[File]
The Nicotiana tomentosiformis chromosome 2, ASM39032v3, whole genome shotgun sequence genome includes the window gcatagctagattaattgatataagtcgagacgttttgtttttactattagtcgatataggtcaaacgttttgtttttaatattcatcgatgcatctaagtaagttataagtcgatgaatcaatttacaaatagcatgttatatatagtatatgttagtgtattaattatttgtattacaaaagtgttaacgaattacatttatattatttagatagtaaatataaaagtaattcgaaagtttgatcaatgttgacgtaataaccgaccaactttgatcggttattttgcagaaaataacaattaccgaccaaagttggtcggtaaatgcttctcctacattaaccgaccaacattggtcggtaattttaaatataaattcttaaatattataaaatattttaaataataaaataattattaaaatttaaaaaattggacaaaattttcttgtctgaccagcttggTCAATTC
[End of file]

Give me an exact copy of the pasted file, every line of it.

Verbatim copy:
The Nicotiana tomentosiformis chromosome 2, ASM39032v3, whole genome shotgun sequence genome includes the window gcatagctagattaattgatataagtcgagacgttttgtttttactattagtcgatataggtcaaacgttttgtttttaatattcatcgatgcatctaagtaagttataagtcgatgaatcaatttacaaatagcatgttatatatagtatatgttagtgtattaattatttgtattacaaaagtgttaacgaattacatttatattatttagatagtaaatataaaagtaattcgaaagtttgatcaatgttgacgtaataaccgaccaactttgatcggttattttgcagaaaataacaattaccgaccaaagttggtcggtaaatgcttctcctacattaaccgaccaacattggtcggtaattttaaatataaattcttaaatattataaaatattttaaataataaaataattattaaaatttaaaaaattggacaaaattttcttgtctgaccagcttggTCAATTC